John Richard Schrock
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11 of 13 people found the following review helpful
5.0 out of 5 stars Great film for 7th graders..., December 14, 2007
By 
Ms. Teacher (Los Angeles, California) - See all my reviews
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This review is from: NOVA - The Unknown World (DVD)
I present this film to about 160 7th graders each year and they love it, although I feel itchy every time I watch it. Seeing what is living on/in you can be gross - but that is the fun. The micro photography is worth the price of the DVD and the explanations are very easy to understand. A simple lesson plan that works great for all learning levels - just let the students list 5 new things they learned as they watch. They will ask you to pause the DVD because they are all so involved. The class can present their lists and discuss them at the end of the film.
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9 of 12 people found the following review helpful
3.0 out of 5 stars Nice Photography - Poor Story, January 5, 2007
By 
R. Anderson (Washington, DC) - See all my reviews
(REAL NAME)   
This review is from: NOVA - The Unknown World (DVD)
While the photography used in making this movie is very impressive, the story line they used to tie it together was too forced. It seems the story was developed to utilize the camera images they had already filmed. Otherwise, an interesting piece. Also, I am not sure why Amazon's title says "Stacy Keach" and the DVD cover credits "David Ogden Stiers" as the narration.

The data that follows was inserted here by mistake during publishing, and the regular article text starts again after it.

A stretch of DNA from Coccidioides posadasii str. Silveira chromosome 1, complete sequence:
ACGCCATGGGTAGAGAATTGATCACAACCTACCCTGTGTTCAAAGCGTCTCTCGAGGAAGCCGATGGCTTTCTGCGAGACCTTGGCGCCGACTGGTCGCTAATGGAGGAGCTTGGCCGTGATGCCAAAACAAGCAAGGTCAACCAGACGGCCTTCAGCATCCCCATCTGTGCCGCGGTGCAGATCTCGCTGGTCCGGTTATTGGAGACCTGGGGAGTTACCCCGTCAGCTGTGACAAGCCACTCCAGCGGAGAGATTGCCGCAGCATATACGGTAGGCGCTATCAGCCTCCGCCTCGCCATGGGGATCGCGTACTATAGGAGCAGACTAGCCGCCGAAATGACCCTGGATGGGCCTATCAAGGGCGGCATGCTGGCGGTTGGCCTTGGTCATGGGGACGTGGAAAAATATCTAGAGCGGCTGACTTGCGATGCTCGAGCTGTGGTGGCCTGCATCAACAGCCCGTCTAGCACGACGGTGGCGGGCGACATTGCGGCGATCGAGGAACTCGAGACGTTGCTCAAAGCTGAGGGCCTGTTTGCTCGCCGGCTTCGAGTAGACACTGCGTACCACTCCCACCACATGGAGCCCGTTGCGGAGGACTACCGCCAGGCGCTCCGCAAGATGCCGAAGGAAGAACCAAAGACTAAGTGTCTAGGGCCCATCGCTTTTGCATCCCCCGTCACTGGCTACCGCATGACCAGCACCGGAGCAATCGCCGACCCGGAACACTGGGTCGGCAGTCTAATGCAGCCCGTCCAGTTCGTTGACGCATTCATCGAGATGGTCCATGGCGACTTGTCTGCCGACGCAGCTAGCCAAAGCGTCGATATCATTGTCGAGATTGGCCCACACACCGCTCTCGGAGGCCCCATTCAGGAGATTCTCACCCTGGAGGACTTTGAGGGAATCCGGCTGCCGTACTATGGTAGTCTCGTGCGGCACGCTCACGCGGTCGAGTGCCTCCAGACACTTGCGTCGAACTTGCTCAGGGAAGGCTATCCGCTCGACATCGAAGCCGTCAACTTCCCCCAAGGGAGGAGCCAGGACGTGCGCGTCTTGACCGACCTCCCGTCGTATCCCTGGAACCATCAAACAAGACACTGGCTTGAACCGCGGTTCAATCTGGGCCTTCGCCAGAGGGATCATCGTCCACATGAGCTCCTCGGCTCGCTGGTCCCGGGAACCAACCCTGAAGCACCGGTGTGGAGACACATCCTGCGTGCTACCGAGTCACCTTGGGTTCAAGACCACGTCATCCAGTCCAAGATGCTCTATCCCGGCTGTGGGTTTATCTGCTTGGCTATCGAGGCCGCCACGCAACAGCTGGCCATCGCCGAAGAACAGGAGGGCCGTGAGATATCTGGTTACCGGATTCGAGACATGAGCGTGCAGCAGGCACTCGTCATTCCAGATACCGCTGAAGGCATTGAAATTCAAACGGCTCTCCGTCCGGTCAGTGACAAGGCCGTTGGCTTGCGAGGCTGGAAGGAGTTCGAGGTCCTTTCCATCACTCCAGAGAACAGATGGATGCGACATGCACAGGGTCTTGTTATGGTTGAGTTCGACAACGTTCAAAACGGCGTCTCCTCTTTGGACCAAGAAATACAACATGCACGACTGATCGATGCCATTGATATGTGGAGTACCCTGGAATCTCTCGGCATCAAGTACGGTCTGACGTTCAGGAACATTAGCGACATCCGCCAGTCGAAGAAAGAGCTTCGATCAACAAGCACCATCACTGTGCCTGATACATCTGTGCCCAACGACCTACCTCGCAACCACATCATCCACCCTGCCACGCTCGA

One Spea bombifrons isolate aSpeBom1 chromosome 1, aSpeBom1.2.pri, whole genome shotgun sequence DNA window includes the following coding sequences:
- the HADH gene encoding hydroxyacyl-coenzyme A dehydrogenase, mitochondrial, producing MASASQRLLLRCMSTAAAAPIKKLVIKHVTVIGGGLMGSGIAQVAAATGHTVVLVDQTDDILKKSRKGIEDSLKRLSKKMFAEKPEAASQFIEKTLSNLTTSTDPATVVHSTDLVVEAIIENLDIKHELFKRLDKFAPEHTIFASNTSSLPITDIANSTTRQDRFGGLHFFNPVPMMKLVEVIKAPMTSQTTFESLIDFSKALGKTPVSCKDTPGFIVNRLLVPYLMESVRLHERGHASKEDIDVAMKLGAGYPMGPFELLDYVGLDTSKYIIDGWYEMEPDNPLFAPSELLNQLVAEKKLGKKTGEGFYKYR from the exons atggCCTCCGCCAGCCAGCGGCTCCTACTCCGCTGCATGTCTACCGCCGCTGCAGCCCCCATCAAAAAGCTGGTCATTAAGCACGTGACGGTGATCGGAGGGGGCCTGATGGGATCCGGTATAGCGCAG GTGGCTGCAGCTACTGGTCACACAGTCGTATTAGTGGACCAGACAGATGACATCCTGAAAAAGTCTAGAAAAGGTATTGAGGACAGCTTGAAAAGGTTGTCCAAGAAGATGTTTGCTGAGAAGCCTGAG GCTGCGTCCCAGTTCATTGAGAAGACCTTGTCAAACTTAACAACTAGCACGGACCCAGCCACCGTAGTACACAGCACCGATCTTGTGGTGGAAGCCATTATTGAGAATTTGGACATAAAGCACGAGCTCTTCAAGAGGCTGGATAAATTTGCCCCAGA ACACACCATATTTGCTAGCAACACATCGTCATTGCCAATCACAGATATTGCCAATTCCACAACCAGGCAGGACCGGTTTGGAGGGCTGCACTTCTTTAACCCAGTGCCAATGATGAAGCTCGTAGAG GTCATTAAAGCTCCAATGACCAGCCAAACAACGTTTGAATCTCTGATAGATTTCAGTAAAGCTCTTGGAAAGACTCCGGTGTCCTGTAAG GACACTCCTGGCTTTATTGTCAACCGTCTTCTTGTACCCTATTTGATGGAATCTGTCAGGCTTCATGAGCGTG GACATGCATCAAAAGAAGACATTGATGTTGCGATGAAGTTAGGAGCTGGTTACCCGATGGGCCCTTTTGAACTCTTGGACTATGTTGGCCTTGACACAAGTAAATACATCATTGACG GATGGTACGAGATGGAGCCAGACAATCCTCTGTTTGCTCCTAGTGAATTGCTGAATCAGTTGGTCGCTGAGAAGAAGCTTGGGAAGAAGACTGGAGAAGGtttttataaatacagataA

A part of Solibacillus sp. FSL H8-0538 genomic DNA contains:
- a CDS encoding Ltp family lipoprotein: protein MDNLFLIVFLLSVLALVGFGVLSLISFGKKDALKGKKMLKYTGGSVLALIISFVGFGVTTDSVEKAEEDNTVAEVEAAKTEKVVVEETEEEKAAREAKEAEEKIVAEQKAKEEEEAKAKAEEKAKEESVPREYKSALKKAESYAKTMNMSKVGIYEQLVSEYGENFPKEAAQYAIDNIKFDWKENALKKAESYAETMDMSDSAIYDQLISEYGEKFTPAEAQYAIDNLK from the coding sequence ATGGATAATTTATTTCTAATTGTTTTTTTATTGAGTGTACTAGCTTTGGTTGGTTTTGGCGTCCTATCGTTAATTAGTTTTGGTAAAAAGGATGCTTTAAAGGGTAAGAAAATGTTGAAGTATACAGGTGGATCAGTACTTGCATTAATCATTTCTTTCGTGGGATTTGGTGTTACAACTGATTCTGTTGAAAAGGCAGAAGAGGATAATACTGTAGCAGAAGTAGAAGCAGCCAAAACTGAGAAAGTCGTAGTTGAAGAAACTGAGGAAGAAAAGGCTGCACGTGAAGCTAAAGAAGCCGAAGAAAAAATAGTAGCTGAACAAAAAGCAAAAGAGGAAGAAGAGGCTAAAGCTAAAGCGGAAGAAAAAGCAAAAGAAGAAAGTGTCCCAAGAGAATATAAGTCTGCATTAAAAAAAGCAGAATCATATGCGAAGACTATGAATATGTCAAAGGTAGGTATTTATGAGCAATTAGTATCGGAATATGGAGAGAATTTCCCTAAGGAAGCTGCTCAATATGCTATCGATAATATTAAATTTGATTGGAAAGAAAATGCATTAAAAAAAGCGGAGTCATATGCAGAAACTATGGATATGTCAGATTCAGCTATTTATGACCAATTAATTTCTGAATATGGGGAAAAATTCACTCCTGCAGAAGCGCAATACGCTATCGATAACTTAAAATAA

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2.0 out of 5 stars ehh, June 29, 2014
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This review is from: NOVA - The Unknown World (DVD)
Not what I expected,this video concentrates on gravety,atoms and theories. I wanted to learn about germs and what bacteria does.
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5.0 out of 5 stars WONDERFUL learning tool!, December 12, 2013
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This review is from: NOVA - The Unknown World (DVD)
I show this to my studetns each year when we learn about bacteria and germs and they are always fascinated by it. A terrific learning tool with some amazing facts!
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2.0 out of 5 stars Not really good, December 15, 2012